Photo of Apollo 13 launch on April 11, 1970, courtesy www.awesomestories.com.
"Houston, we've had a problem here" spoke Captain James Lovell to Mission Control. It was April 13, 1970 and Apollo 13 was about to reach the moon to land at the Frau Mauro Highlands. The astronauts heard a boom; they were stuck in space with a burst oxygen tank. How would they survive long enough to return to Earth?
On April 11, 1970, Apollo 13 had blasted off from Cape Canavaral with everything intact. With the success of Apollo 11 and 12, everyone thought this would be a routine mission; in fact, the press hadn't even planned on televising the launch. However, with the spacecraft disabled, all of a sudden the worldwide media saw a front page story and scrambled to get interviews with the astronaut's families.
Photo of Italian newspapers with Apollo 13 headlines courtesy http://er.jsc.nasa.gov.
In the meantime, Captain Lovell spotted gas venting from the Command Module and realized that they would not survive in the capsule, ordering it to be shutdown. James Lovell, Jack Swigert and Fred Haise would have to use the Lunar Module as their lifeboat for the bulk of their journey. The mission would have to be aborted and the focus would turn to saving their lives. How would they survive in the Lunar Module which was built for two astronauts to live in for only 45 hours when they needed room for three astronauts for 90 hours?
The astronauts cut their water rations back to one-fifth the normal supply. However, how would they get rid of the carbon dioxide in the capsule given that they only had square shaped filters when they needed a round shaped one? This is where the engineers at NASA came into play. They spent hours trying to figure out how the astronauts could build a filter using materials already on boar the spacecraft? They set to work brainstorming.
In the meantime, the three astronauts huddled together at temperatures barely above the freezing mark, trying to preserve power. Fred Haize contracted the flu. As he looked out the window at the green and blue ball below, he wondered how his wife was coping, eight months pregnant with their child.
Photo of Earth's surface courtesy http://space.about.com.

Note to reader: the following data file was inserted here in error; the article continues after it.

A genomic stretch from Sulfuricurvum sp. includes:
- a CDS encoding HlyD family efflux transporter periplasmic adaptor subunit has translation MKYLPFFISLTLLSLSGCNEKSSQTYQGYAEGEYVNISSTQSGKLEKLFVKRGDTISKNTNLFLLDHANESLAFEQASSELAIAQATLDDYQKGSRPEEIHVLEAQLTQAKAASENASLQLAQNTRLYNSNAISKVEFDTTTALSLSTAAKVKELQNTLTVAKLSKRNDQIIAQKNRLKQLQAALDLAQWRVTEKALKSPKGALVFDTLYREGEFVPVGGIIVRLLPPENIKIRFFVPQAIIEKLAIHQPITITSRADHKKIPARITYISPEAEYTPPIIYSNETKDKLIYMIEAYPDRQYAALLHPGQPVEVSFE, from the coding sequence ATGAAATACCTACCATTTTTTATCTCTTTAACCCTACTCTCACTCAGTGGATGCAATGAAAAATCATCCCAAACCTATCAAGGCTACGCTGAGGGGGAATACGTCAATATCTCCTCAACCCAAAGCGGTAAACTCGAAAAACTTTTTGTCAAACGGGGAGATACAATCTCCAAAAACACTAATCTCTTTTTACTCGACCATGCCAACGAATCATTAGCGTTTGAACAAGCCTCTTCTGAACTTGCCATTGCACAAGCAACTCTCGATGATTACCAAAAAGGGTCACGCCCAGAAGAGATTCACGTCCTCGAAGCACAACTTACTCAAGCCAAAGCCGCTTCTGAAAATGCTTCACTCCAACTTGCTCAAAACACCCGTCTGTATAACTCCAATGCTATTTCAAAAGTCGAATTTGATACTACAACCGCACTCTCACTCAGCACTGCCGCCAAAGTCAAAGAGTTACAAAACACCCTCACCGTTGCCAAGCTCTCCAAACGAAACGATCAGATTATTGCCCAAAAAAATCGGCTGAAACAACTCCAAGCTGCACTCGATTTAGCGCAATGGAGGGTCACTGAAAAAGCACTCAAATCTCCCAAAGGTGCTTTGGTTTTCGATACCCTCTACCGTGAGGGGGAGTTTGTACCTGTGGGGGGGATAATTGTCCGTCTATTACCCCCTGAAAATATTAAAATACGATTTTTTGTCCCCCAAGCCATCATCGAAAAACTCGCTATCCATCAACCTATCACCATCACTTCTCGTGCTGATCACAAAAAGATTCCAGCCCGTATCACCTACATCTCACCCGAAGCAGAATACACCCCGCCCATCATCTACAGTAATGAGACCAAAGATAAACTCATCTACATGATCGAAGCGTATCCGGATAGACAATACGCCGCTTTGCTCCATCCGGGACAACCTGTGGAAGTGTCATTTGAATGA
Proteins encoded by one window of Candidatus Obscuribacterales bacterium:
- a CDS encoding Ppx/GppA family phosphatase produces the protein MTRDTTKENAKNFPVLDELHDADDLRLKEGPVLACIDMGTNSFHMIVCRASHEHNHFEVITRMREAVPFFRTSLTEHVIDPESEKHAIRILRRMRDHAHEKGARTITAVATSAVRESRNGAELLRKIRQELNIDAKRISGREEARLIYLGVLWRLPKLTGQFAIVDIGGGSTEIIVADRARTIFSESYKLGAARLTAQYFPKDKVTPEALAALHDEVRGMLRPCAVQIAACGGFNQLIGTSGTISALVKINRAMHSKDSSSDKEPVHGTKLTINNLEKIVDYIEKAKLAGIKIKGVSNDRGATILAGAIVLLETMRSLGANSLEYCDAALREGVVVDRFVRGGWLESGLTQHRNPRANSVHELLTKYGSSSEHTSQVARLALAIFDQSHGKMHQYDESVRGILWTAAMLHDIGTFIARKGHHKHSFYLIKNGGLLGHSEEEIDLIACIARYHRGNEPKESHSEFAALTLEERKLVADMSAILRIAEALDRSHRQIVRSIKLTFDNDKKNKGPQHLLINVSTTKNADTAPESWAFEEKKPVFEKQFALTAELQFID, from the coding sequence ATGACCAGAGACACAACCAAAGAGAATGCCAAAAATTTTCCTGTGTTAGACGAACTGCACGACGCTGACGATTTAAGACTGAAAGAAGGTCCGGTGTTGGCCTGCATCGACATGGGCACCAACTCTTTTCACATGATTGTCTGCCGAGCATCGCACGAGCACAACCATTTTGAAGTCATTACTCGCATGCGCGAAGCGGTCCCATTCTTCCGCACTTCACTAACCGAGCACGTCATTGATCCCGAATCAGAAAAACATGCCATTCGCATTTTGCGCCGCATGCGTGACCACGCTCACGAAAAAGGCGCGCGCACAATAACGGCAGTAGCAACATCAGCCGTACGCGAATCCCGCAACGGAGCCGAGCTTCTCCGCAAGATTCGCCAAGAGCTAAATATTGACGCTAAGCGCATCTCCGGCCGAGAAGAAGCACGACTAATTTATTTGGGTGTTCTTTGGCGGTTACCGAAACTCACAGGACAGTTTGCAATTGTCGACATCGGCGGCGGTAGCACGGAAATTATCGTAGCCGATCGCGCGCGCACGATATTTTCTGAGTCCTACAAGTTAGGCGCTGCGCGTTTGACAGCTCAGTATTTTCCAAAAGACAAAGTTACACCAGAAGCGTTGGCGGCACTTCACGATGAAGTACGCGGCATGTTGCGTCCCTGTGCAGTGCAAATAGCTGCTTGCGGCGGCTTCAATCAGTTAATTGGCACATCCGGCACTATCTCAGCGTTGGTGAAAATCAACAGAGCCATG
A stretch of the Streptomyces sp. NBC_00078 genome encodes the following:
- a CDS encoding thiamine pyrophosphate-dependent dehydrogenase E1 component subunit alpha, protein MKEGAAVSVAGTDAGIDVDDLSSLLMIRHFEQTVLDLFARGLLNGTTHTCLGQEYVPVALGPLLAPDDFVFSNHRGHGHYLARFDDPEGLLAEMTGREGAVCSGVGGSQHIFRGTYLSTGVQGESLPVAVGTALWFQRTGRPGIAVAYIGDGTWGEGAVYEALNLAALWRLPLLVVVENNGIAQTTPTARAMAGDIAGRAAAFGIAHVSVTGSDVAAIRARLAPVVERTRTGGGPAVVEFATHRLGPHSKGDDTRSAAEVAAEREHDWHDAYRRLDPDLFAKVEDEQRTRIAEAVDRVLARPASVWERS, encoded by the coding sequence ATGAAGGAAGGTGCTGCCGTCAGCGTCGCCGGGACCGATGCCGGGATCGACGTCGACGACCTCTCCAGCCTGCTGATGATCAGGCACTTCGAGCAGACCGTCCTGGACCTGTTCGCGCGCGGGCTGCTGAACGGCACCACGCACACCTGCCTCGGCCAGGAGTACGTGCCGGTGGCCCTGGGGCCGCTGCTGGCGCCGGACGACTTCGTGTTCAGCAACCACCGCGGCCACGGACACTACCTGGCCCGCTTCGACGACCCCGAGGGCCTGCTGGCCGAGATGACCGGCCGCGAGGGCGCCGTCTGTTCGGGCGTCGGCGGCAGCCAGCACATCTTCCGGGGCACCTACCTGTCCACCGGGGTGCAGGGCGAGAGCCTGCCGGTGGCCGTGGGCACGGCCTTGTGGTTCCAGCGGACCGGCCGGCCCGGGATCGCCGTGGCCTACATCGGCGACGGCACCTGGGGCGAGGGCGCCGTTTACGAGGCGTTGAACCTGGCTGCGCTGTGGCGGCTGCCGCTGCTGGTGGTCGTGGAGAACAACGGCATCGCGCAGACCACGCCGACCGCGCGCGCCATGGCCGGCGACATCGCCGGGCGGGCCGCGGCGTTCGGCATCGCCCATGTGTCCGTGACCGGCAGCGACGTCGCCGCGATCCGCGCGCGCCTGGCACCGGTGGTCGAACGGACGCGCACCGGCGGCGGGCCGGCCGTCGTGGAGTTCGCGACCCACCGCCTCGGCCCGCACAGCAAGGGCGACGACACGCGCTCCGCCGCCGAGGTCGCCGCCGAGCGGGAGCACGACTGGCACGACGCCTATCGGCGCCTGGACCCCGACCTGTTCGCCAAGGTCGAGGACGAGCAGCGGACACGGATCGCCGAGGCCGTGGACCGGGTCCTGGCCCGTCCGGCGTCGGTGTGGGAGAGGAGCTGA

The engineers radioed up to Apollo 13 crew, instructing them as to how to make the carbon dioxide filter using a sock, a plastic bag, a flight manual cover and lots of duct tape. Miraculously, the homemade contraption seemed to work. The astronauts passed through another major hurdle when they had a successful engine burn on the far side of the moon, preparing their spacecraft to return to Earth. It was bittersweet for the threesome to stare out the window, with that white crater-filled ball so close that they could almost touch it, but yet so far away: they would not be landing on its surface on this mission.
Photo of moon's surface courtesy http://static.ddmcdn.com.
On April 17, Captain Lovell and his crew returned to the Command Module (they could not re-enter the earth's atmosphere in the LM). Lovell was a pilot in the Air Force during World War II, landing bombers on the decks of aircraft carriers during the dead of night. Once he had to land without any instrumentation to help him and he relied on the glow coming from the reefs under the ocean's surface. During the Apollo 13 crisis, his wartime experience not only helped him command his spacecraft but also his nerves.
NASA's Mission Control members held their breath as they waited for Apollo 13 to re-enter the Earth's atmosphere. Four minutes passed: had the CM been damaged so much that it could not endure the exhorbitant temperatures? Finally the three parachutes were spotted hovering above the Pacific Ocean. Hallelujah! Apollo 13's crew made a safe landing and the world breathed a collective sigh of relief.
Photo of Apollo 13 crew courtesy http://medoffj.edublogs.org.